Simone Appetit | Lo Hei this CNY
That “CNY” sounds like a crime show, but actually stands for Chinese New Year which greets us on January 31, just before the Super Bowl weekend.
Now if you are a betting man, or woman, keep in mind 2014 is the Year of the Horse in Chinese astrology, thus boding well for the Broncos. (Plus we hate Seattle for what they did to our Niners.)
The lucky salad you will be preparing is called Yum Seng, which means “raw fish” but also sounds very close to “an increase in abundance” in Cantonese. Yes, and Simone Appetit sounds like Bon Appetit. I am full of “sounds like” today. Sounds like I need a nap.
Bottom line, this is a great tradition no matter which side of the globe (or football league) you find yourself on this Chinese New Year. The key to its success is in the shredding; you want your vegetables to be in long strips. If you do not have a Julienne slicer or a mandolin to do so, you can use your vegetable peeler to achieve the same end, it is just a little more time consuming.
Once you have all your salad ingredients ready to go, get out a large, round decorative platter which will serve as your final dish. As you add each item to the plate, keeping them separated in small piles, say a wish out loud. For instance, you place the shredded carrots on the plate and say, “Snow!”
Next, you add the radish strips and say, “I marry Brad Pitt and Angelina Jolie gets custody of the kids!” (It is important to be specific). Finally, when all salad ingredients are on the plate, you invite your guests to pick up their chopsticks and toss the salad with you, saying “Lo Hei!” The higher you toss, the more prosperous your year.
“Lo Hei” translates to “upward to good fortune” or “drink to victory” depending on if you have any alcoholic beverages left in the house after the 49ers’ loss in the playoffs. I should have made this lucky salad last week.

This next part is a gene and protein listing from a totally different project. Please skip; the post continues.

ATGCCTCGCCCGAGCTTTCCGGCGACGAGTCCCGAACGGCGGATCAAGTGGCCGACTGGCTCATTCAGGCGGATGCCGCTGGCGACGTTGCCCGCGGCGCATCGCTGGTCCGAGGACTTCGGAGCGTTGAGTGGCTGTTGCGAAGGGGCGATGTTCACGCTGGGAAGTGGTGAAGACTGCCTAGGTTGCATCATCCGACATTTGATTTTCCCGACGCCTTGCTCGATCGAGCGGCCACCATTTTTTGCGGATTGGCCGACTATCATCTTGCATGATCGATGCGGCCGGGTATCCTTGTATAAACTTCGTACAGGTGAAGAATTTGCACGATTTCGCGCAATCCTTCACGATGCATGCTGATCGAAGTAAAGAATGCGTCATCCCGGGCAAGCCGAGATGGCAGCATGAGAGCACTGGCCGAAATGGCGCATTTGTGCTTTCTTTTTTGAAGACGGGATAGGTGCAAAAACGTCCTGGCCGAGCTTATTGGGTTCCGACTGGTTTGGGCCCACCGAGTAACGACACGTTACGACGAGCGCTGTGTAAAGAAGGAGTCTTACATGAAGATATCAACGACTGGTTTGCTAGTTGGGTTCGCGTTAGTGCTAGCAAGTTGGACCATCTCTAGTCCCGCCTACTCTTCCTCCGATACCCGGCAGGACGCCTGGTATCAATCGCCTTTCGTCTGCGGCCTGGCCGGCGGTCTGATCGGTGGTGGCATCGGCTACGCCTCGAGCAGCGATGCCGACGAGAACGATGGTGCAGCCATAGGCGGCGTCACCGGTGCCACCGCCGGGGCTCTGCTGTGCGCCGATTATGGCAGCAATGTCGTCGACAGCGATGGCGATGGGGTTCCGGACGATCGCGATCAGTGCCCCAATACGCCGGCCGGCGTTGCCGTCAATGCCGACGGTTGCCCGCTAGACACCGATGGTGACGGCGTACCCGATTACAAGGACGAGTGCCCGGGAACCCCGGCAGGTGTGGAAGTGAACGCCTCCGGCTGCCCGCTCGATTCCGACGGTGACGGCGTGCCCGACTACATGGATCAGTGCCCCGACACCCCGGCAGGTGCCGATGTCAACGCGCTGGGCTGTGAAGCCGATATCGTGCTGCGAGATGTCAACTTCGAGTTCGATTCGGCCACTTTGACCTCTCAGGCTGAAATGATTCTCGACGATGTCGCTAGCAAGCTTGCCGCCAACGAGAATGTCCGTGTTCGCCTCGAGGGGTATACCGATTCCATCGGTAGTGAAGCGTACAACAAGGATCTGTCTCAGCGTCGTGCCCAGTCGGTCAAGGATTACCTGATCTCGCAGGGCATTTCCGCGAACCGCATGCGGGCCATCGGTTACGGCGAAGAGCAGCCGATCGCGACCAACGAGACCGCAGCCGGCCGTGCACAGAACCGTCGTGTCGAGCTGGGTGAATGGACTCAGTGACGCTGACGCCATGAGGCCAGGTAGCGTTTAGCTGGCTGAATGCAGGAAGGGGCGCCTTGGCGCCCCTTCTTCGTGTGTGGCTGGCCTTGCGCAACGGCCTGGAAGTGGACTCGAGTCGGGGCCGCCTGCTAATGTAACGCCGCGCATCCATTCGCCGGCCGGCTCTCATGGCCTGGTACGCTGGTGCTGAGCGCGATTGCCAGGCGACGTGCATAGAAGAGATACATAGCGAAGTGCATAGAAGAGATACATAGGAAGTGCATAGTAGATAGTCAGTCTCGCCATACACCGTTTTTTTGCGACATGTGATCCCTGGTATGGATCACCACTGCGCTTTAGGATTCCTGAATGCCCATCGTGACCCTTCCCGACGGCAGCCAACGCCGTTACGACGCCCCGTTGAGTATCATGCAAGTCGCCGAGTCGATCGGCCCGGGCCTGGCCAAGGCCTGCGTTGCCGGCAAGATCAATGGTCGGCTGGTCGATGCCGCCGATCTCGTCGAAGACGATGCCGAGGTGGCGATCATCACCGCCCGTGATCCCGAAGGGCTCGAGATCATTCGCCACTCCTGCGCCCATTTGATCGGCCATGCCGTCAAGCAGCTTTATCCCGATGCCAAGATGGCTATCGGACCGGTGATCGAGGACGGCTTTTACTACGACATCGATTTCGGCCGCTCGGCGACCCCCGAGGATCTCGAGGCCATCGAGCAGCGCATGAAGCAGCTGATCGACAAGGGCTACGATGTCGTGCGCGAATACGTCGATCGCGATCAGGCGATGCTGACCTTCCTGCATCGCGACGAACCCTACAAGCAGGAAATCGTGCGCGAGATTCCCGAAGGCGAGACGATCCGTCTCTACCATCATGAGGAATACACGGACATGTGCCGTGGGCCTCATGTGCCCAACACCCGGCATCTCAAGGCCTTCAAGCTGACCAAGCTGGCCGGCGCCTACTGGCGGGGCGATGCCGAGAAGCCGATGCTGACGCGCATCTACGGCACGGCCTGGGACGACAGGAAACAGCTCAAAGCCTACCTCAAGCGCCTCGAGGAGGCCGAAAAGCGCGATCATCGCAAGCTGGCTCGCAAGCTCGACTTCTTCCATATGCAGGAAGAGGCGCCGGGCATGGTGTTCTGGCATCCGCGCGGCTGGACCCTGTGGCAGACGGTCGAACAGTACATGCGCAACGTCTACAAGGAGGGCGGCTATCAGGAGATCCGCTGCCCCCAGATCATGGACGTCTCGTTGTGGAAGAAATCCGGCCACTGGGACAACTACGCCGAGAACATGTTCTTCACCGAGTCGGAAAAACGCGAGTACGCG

Yum Seng or Lucky Lo Hei salad
This is for only two servings. One of my wishes, as I add the cucumber, is “more friends!” Apparently I am low on Lo Hei pals. This is a subject I will need to address in the Wellness section.
1 carrot, peeled
1 white radish (daikon), peeled
2 tbsp Japanese red pickled ginger (usually in the Asian section at your local grocer)
1 / 4 cup cripsy Chun King noodles or crispy won ton strips
one small fillet of salmon ( 4-5 oz.), very thinly sliced, sashimi style
Toppings, sprinklings and dustings:
1 tbsp toasted sesame seeds
1 tbsp roasted peanuts, finely chopped
1 tsp Chinese five spice
1 tsp cinnamon
dash of white pepper
Sauce, to drizzle on before tossing:
3 tbsp Chinese plum sauce
1 tbls. apricot jam
3 tbls. lime juice
1 tsp sesame oil
1 tbsp of hot water to achieve the consistency of sauce to your liking
a set of chopsticks for each guest
Shred all vegetables into long strips and arrange them in separate piles on large plate or round platter. Top with layer of salmon slices. Sprinkle crispy noodles, peanuts and sesame seeds over all.
Lightly dust all with Chinese five spice, cinnamon and white pepper. Stir the sauce ingredients in a small saucepan, bring to a low boil, stirring to blend. Remove from heat and cool completely.
When ready to Lo Hei, drizzle sauce over Yum Seng salad, hand out the chop sticks and, at the count of three, toss the salad saying, loudly, “Lo Hei!”
Simone Grandmain is an internationally published travel and food writer who currently calls Truckee-Tahoe home. She welcomes your recipes, kitchen “must-haves” and food news at email@example.com.
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